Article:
Held each summer in a picturesque Alpine town, the Bled Festival first took of in 1996. It is a classical music festival of a broad horizon, regularly also inviting jazz, chanson or folk artists. Furthermore, concerts are but a part of its programme that also puts a very strong focus on young musicians. Not only does an international cast of mentors work with them via workshops and masterclasses, young and upcoming players also make up a sizeable part of the line-up.
The festival is managed by Bled Culture Institute and is led by its founder and artistic director, the acclaimed violinist Jernej Brence.
Concerts take place at various venues in town of Bled, including the Bled Festival Hall, the Bled Castle, the church on Bled Island, Vila Bled and the Cafe Belvedere. Some places in outlying towns are sometimes also featured, like the magnificent baroque-styled hall of Radovljica Manor House.
There are a few (somewhat intertwined) festival sections, first among them the classical music concerts that show a certain affinity towards chamber music and string ensembles. However, the festival does tend to combine standard classical music repertoire with the more contemporary, 20th and 21st century composing streams. Some of the recent guests from abroad include the Chicago Master Singers (US), the Melbourne String Ensemble (AU), the Russian choir of the Voronezh State Philharmonic (RU) and numerous renowned individual musicians who usually also partake in the festival as mentors.
The festival has produced over a hundred premiere performances of works by Slovene composers. For many years a special concert was organised by the Society of Slovene Composers. Featuring new music by contemporary Slovene composers, it was titled titled as The Night of Slovene Composers.
As for the representatives of other genres one may well mention Amedeo Tommasi (IT), Karen Asatrian & Armenian Spirit (AM), Marko Hatlak Band, Vesna Zornik’s Tango Apasionada, and Big Band KK.
Concerts are accompanied by masterclasses and outreach workshops where master musicians share their knowledge. During the last two decades the masterclasses of Festival Bled have been attended by over 2,000 aspiring musicians, many of whom have by now gained international renown.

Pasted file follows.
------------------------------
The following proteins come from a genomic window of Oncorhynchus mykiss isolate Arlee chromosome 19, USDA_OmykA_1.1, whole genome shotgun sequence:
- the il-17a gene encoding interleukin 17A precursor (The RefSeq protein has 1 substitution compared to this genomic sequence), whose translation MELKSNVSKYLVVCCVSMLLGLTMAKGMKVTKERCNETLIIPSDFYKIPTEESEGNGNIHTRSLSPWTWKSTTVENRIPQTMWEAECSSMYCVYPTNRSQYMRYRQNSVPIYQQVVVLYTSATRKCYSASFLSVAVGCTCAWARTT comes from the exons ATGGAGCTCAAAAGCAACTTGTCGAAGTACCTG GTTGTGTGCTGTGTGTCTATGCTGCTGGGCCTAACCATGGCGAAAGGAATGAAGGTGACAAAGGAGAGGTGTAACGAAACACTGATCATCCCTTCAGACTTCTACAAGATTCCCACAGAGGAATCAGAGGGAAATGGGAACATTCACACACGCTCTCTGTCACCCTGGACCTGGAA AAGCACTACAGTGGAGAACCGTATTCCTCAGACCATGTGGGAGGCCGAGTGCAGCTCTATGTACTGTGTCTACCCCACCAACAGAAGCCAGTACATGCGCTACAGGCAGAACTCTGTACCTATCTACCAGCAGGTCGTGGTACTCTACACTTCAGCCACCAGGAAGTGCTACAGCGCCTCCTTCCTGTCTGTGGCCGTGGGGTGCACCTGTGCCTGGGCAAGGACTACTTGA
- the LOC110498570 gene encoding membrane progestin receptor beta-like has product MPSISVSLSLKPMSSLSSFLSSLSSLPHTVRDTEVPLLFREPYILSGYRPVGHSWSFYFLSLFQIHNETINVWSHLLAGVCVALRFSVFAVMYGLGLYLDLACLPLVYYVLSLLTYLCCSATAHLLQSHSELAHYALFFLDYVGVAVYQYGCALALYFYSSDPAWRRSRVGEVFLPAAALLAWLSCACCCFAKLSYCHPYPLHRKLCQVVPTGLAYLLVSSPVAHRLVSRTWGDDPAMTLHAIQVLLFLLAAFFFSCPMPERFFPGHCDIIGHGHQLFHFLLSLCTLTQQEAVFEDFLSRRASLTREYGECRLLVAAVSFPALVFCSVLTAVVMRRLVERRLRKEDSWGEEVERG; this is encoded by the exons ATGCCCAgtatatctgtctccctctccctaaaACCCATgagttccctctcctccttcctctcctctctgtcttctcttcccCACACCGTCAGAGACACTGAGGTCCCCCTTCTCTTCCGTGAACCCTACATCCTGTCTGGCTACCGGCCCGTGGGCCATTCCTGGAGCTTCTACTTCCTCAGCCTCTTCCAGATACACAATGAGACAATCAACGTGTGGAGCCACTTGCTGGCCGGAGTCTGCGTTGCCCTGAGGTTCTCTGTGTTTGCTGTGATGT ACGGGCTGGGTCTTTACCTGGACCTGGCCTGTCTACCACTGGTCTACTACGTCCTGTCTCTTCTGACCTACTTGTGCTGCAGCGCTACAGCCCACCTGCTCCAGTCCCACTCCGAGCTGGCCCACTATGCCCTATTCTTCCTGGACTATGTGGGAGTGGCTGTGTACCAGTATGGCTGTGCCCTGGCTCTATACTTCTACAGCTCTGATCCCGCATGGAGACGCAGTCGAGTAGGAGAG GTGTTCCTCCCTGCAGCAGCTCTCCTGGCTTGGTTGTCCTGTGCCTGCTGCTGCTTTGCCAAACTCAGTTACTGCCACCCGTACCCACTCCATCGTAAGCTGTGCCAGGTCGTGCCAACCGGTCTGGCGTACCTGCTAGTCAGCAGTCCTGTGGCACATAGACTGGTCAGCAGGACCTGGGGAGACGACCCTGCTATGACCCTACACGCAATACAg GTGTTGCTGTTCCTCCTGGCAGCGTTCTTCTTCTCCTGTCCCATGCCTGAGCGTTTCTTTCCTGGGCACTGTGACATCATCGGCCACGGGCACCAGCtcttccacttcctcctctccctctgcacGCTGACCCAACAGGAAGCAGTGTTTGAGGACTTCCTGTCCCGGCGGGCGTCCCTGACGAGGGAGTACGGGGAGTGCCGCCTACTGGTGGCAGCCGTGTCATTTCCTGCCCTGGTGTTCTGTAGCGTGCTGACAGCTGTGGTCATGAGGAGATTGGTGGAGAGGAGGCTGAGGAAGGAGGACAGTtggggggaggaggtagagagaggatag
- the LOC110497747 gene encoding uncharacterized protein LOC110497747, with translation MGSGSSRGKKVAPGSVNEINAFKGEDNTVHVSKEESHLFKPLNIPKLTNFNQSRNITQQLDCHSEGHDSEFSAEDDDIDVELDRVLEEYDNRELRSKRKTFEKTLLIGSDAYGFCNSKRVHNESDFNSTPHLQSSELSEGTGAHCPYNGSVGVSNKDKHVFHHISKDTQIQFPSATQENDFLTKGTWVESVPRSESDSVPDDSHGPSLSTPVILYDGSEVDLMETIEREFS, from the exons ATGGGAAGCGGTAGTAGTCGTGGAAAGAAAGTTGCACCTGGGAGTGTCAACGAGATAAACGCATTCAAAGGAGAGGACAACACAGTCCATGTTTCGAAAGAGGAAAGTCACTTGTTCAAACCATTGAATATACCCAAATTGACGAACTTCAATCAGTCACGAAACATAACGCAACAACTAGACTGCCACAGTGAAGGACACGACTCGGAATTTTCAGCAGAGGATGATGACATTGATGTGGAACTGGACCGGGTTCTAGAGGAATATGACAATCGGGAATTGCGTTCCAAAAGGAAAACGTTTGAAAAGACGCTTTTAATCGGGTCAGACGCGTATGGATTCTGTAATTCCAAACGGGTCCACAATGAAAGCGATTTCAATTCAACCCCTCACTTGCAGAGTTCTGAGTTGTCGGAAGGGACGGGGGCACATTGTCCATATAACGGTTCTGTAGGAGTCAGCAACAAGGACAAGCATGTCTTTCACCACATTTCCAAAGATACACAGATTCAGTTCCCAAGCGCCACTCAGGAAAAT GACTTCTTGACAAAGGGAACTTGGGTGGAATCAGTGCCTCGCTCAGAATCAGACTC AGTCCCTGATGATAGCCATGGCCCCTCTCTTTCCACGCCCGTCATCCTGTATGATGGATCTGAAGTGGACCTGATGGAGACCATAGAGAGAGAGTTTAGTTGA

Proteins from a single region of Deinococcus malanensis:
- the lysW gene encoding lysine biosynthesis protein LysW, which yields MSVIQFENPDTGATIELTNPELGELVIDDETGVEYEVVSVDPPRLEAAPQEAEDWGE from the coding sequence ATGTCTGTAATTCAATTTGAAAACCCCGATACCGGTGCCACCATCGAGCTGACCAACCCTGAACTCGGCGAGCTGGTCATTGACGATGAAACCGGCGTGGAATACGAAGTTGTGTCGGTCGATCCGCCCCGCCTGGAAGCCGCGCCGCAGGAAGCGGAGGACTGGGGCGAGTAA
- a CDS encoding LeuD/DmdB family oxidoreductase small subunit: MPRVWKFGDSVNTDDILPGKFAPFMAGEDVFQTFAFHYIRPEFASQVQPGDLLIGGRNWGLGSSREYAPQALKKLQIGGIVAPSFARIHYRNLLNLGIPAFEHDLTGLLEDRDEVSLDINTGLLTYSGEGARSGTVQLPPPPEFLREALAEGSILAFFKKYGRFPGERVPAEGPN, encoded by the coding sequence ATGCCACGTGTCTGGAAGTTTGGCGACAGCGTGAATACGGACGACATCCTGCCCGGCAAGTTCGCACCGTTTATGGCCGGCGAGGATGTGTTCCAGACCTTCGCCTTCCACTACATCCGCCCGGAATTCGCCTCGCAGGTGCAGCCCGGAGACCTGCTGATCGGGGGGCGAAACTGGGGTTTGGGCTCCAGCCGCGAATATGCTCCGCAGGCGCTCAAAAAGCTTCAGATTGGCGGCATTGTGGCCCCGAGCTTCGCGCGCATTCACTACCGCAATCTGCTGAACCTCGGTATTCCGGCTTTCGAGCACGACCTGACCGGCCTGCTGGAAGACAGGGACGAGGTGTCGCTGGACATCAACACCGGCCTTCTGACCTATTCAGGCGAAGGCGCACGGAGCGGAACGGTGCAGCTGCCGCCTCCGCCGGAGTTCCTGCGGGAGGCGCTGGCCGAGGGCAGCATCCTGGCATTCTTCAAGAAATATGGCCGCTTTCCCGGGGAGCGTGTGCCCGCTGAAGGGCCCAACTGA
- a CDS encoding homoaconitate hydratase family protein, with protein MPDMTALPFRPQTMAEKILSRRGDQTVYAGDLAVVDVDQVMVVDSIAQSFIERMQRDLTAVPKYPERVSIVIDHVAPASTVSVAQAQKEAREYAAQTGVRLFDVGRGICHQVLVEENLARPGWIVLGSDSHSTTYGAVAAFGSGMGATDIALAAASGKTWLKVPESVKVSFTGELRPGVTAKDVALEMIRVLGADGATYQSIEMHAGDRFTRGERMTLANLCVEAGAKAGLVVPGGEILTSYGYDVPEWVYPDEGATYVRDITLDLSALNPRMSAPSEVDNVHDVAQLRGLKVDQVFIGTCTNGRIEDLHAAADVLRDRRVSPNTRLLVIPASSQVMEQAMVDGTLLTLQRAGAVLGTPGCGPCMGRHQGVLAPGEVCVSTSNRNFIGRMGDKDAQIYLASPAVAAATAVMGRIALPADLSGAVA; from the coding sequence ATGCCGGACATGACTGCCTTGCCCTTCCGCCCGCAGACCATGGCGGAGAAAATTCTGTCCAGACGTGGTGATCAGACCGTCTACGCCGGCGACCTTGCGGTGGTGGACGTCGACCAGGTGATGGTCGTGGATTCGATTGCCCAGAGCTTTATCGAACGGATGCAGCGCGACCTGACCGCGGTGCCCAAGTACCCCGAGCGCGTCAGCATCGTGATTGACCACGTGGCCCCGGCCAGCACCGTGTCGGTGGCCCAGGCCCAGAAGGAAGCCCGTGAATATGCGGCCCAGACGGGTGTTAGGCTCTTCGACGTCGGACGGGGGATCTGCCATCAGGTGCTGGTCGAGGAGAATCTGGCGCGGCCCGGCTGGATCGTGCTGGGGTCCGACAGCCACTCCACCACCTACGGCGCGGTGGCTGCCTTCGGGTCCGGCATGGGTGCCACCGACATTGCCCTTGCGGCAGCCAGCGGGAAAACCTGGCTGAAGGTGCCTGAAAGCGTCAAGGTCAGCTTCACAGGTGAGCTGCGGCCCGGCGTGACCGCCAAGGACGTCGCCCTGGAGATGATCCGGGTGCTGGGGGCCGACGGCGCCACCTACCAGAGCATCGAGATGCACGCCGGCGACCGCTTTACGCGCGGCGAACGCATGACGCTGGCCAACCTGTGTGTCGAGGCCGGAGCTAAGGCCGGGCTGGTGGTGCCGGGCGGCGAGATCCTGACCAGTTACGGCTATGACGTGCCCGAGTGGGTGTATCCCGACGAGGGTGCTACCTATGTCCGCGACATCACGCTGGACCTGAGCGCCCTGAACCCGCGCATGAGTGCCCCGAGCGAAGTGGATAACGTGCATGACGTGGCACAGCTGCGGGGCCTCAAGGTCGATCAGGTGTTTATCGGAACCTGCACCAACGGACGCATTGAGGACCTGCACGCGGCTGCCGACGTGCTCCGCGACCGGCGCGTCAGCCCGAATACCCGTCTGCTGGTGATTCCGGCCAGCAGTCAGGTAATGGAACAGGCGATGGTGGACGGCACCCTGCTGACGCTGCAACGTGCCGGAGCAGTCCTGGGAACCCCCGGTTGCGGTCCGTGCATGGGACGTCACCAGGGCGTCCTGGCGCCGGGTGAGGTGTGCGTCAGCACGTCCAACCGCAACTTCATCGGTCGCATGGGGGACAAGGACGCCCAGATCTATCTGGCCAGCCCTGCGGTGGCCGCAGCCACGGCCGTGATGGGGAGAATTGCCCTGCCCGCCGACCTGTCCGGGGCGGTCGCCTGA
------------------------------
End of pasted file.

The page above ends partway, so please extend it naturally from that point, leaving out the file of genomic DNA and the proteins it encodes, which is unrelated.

Some of the musicians leading the masterclasses (traditionally focusing on violin, viola, cello, chamber music, and singing) are Saewon Suh, Marianne Piketty, Robert Szreder, Piotr Jasiurkowski, Michael Frischenschlager and Karmen Pečar. All of them are or have been a part of the festival for several years, with such long-term relations an important feature of this festival. Some mentors are also invited to set up ensembles of young musicians upfront, giving them an evening concert slot of their own.
The jazz workshops mentors have been, among others, Jadranka Juras, Igor Matkovič, Jani Moder and Robert Jukič, all of them highly renowned Slovene musicians.
Each recent year the festival is accompanied by visual arts and photography exhibitions, set up at the Bled Festival Hall. Some of the selected painters in recent years are Rok Zelenko, Vinko Bogataj, Melita Vovk and Ejti Štih. In 2016 the Arts Society from Bled’s twin town Velden am Wörthersee, Austria, presented a collection of paintings and installations by its members.
The festival also sets up various performances by dance groups, cabaret and stand-up shows, theatre productions and so on. A festival staple is also a violin-maker workshop, led by Edgar E. Russ from Cremona.
Up until 2013 a strong component of the festival was a programme of international viola, violin and chamber music competitions, a feature that may yet return to the festival.
The Bled Festival, along with its artistic director Jernej Brence, was awarded with several Slovene and international awards: the Medal of Honor of the town of Bled, The Lord Yehudi Menuhin Award, the Society of Slovene Composers Award, The Fellowship of Fritz Kreisler of Vienna Award and The Betetto Muniment.